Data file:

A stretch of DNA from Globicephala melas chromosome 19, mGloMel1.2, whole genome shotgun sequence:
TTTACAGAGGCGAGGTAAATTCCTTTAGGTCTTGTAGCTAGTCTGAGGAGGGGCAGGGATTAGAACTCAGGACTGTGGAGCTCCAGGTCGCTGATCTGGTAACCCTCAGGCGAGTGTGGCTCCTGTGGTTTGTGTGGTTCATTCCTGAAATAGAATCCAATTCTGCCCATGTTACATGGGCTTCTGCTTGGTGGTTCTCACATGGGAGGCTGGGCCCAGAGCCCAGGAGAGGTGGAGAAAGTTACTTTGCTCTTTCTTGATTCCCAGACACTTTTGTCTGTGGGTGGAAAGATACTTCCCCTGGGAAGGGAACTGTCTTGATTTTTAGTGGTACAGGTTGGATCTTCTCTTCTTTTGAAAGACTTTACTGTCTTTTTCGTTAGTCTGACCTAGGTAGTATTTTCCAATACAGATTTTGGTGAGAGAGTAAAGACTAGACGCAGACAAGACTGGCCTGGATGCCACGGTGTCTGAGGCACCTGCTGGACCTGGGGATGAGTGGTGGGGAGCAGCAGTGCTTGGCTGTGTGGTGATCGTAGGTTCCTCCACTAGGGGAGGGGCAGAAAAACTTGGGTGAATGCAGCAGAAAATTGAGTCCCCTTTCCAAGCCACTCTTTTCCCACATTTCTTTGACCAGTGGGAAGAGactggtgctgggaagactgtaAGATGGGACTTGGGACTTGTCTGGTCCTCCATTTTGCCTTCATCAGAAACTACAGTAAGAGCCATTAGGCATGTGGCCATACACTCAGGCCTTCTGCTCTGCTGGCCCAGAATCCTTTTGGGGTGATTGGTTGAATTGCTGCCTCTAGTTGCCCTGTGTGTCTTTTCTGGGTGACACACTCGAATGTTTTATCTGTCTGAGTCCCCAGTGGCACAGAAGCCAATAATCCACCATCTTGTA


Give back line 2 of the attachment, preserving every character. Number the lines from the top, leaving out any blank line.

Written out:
TTTACAGAGGCGAGGTAAATTCCTTTAGGTCTTGTAGCTAGTCTGAGGAGGGGCAGGGATTAGAACTCAGGACTGTGGAGCTCCAGGTCGCTGATCTGGTAACCCTCAGGCGAGTGTGGCTCCTGTGGTTTGTGTGGTTCATTCCTGAAATAGAATCCAATTCTGCCCATGTTACATGGGCTTCTGCTTGGTGGTTCTCACATGGGAGGCTGGGCCCAGAGCCCAGGAGAGGTGGAGAAAGTTACTTTGCTCTTTCTTGATTCCCAGACACTTTTGTCTGTGGGTGGAAAGATACTTCCCCTGGGAAGGGAACTGTCTTGATTTTTAGTGGTACAGGTTGGATCTTCTCTTCTTTTGAAAGACTTTACTGTCTTTTTCGTTAGTCTGACCTAGGTAGTATTTTCCAATACAGATTTTGGTGAGAGAGTAAAGACTAGACGCAGACAAGACTGGCCTGGATGCCACGGTGTCTGAGGCACCTGCTGGACCTGGGGATGAGTGGTGGGGAGCAGCAGTGCTTGGCTGTGTGGTGATCGTAGGTTCCTCCACTAGGGGAGGGGCAGAAAAACTTGGGTGAATGCAGCAGAAAATTGAGTCCCCTTTCCAAGCCACTCTTTTCCCACATTTCTTTGACCAGTGGGAAGAGactggtgctgggaagactgtaAGATGGGACTTGGGACTTGTCTGGTCCTCCATTTTGCCTTCATCAGAAACTACAGTAAGAGCCATTAGGCATGTGGCCATACACTCAGGCCTTCTGCTCTGCTGGCCCAGAATCCTTTTGGGGTGATTGGTTGAATTGCTGCCTCTAGTTGCCCTGTGTGTCTTTTCTGGGTGACACACTCGAATGTTTTATCTGTCTGAGTCCCCAGTGGCACAGAAGCCAATAATCCACCATCTTGTA